Thursday, August 27, 2009

Intentional Fasting

Yay! I'm happy to say that in the last year (or so) I've lost 30 pounds! Reaching the 30-pound mark has been particularly exciting for me (alhamdulillah, and more on that later inshaaAllaah) but now, it'll nice to say goodbye inshaaAllaah to many more.

Which brings up an interesting point as we enter Ramadan (Ramadan Mubarak, by the way!) What should a person do, who is trying to lose weight/be healthy, when days are to be filled with fasting, and nights with prayer? Right before the start of this blessed month, I received an email filled with excellent tips about making the most of Ramadan, and avoiding some serious pitfalls. One such pitfall: intending to lose weight while fasting. Or more specifically, through fasting.

The problem, as the article rightly mentioned, is if a person starts Ramadan hoping that their fasting will help them to lose weight, then it's possible they're actually combining their intention. And our intentions to fast should be purely for the sake of Allah--and not for losing weight. The article suggested that some women especially might have this tendency to try to lose weight while they're fasting.

So I took serious note--am I jeopardizing the reward of my fasts? Am I fasting for other than Allah, because I want to lose weight, too? I don't think so, and I'll explain why: fasting in general doesn't necessarily help weight loss. In fact, it can actually make it harder. So for me, the fasting is for Allah, and the weight loss is something I'm just trying to work around it, something I'm trying to do in spite of the fasting.

The way I've lost the weight I've lost has been through plenty of exercise and a particular diet. Through eating, though--eating a lot of healthy foods throughout the day and as few as possible unhealthy foods. (Although I'm sure my coach would prefer I be a little more stringent on my classification of "healthy.") And even though the last few months have been successful in terms of weight loss, I never saw Ramadan as helpful to my weight loss goals. That's even as I lost about 10 pounds in both my first two Ramadans. Instead, Ramadan has seemed more of a hindrance, and I've been kind of worried about how I could deal with it. Of course I'd fast, and for the sake of Allah. Weight loss is part of my routine by now, something I'm trying for in spite of fasting.

Food is fuel. That's the mantra I've been trying to indoctrinate myself with. There are foods that make efficient fuels, and others that make not-so-efficient fuels. For example, a salad and grilled chicken breast is great fuel, while a can of soda is a very bad fuel. Every day would be filled with agonizing questions about the value and quality of my food choices--and I'm not just talking calories, but calorie density and nutrients. But if food is fuel--then going without food is going without fuel. If the food is fueling the weight loss then can you see how fasting could get in the way? (I'm trying to say that trying to utilize Ramadan fasting as a weight loss tool is a bad idea.)

But one great thing about Ramadan is that I don't have to think about food all day long--and this has always been the case. However, since I am trying to maintain a healthy diet still, I do pay a little more attention to what I eat at iftar and suhoor than I might have in previous years.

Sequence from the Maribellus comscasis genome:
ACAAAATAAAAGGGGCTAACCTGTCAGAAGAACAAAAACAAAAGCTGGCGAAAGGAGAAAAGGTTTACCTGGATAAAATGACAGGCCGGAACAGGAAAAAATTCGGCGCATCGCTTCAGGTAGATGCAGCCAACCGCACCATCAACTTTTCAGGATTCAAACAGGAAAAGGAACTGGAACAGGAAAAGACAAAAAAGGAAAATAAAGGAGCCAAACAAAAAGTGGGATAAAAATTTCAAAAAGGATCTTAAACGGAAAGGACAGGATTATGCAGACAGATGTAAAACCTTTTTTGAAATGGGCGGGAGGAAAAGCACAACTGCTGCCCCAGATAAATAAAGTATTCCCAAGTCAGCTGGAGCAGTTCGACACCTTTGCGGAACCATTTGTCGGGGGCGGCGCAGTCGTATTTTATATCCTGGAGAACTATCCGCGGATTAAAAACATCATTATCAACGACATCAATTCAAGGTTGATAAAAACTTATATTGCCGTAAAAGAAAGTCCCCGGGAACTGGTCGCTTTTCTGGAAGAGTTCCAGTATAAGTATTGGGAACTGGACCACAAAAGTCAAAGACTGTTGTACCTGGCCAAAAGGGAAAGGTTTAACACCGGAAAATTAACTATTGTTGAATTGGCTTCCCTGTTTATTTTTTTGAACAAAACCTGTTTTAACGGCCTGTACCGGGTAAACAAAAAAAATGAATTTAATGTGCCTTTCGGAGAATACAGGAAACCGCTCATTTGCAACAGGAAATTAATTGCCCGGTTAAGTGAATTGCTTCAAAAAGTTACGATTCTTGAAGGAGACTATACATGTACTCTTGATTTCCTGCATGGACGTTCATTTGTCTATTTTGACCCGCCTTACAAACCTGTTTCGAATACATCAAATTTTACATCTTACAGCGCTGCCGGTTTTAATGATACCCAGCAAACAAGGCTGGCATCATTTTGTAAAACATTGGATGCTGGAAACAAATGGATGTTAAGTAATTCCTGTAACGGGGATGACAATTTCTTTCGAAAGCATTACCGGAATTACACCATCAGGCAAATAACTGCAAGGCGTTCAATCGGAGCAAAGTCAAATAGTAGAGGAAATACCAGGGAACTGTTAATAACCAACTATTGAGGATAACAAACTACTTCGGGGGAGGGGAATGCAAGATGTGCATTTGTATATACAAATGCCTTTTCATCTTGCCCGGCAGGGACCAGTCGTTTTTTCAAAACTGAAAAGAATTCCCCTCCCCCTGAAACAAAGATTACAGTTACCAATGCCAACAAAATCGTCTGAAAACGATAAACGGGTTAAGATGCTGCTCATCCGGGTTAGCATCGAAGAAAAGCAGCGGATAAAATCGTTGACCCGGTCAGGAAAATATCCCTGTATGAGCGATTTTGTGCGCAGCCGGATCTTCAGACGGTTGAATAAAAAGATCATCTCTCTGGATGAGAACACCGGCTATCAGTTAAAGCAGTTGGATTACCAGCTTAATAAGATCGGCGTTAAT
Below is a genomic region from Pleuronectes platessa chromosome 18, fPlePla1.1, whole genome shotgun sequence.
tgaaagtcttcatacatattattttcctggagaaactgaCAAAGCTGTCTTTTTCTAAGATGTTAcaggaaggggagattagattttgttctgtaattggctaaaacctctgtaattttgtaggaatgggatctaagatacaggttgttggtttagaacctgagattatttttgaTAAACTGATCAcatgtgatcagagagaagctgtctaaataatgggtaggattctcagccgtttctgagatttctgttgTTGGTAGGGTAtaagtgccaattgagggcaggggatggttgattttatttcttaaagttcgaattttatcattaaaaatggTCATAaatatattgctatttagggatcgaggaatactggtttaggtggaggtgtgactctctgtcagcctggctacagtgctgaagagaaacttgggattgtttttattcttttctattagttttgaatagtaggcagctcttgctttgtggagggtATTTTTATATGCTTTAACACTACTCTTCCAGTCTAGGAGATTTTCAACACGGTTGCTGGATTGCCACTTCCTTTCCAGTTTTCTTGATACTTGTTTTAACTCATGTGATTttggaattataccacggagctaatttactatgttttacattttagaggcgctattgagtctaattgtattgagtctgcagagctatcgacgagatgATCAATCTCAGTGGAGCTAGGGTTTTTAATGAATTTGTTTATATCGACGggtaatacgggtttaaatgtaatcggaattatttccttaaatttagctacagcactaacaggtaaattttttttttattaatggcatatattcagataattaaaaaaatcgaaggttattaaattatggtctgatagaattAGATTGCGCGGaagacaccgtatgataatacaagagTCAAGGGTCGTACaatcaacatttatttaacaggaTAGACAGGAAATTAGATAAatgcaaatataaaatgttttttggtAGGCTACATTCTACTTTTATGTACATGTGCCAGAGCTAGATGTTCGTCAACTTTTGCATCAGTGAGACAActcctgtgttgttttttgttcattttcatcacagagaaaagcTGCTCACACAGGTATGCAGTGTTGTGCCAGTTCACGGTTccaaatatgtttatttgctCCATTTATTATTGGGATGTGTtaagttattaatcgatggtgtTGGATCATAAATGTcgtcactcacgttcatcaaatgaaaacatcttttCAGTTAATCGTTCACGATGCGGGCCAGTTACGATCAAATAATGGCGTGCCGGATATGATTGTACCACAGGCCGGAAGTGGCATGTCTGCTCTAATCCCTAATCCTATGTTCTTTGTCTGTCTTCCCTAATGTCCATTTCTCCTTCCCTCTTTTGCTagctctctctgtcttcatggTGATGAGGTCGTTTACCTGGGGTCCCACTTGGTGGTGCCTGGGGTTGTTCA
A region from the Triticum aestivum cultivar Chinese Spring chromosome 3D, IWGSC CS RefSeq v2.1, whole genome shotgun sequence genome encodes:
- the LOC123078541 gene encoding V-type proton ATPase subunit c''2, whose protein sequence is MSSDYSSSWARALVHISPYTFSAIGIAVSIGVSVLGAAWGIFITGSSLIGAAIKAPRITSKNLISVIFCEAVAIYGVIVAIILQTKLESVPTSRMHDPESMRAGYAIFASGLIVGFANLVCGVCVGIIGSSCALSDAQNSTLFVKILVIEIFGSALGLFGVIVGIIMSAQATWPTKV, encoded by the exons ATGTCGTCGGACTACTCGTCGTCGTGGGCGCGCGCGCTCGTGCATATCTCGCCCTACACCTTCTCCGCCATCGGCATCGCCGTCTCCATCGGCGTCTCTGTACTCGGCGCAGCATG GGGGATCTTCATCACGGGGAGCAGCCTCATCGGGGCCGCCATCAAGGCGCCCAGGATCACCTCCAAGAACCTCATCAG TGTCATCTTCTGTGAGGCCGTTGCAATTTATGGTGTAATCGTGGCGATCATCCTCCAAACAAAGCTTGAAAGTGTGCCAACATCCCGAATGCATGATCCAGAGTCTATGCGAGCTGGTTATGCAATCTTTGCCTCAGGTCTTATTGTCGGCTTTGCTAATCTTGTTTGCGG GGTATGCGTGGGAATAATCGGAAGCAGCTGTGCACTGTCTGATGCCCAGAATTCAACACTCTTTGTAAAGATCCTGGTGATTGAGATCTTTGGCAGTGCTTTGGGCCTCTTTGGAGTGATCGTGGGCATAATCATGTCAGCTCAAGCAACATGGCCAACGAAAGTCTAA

Even though fasting will create an almost automatic calorie deficit (necessary for weight loss), the hunger by iftar time has a tendency to make me just crazy and disregard all of my "guidelines." (Another reason not to use Ramadan fasting for weight loss.) Plus, the abundance and availability of a variety of rich, fried foods, sodas and sweets is an easy way to quickly ratchet up calorie counts. So in fact, even the non-fasting time requires restraint.

I can see how people gain weight in Ramadan--if you can imagine these kinds of foods as a regular diet for a month, added to a missing meal during the day which will slow metabolism (or so I've heard), a person will easily start ingesting more calories than their bodies need on a daily basis.

But that's really not healthy, and every year, everywhere (in casual conversation, blogs, emails, articles, twitter) we hear complaints about folks eating too much at iftars. Some times while fasting I used to get even more obsessed with food, somehow thinking that I wouldn't get enough. That's a mentality I think others might suffer from as well, but for health it should really disappear completely. There will be enough food. So for now I'm trying to eat a normal-sized portion of healthy (or as healthy as is available) foods at iftar time, plus healthy foods at suhoor time, just like I do outside of Ramadan.

But what might be more important is constantly renewing my intention, that my fasting is solely for the sake of Allah, and praying that He accepts it.

1 comment:

Hamayoun said...

Salam Amy

First, mashallah on being able lose 30 lbs, very happy to hear that.

I was diagnosed as diabetic about 12 years ago. Prior to this year, Ramadan was difficult for me, as it was too easy to get into 'bad' foods after fasting. I would say to myself that 'Hey it's Ramadan, fasting all day anyway, so just do it' when the 'bad' foods would appear at Iftar. But this year, I have drastically changed what I regard as 'bad' foods. I have changed my diet to eliminate white bread, rice, and potatoes, and am actually eating a little bit more of the sweet stuff I crave. And this has, Alhamdolillah, had a very good effect on my diabetes. So this Ramadan, I have been taking it easy with the new 'bad' foods in my diet. And so far, this seems to have a good effect, as I don't feel that I am overeating at Iftar. I actually break my fast most days with a microwaved chicken thigh and some fruit salad, which is as healthy as you can get!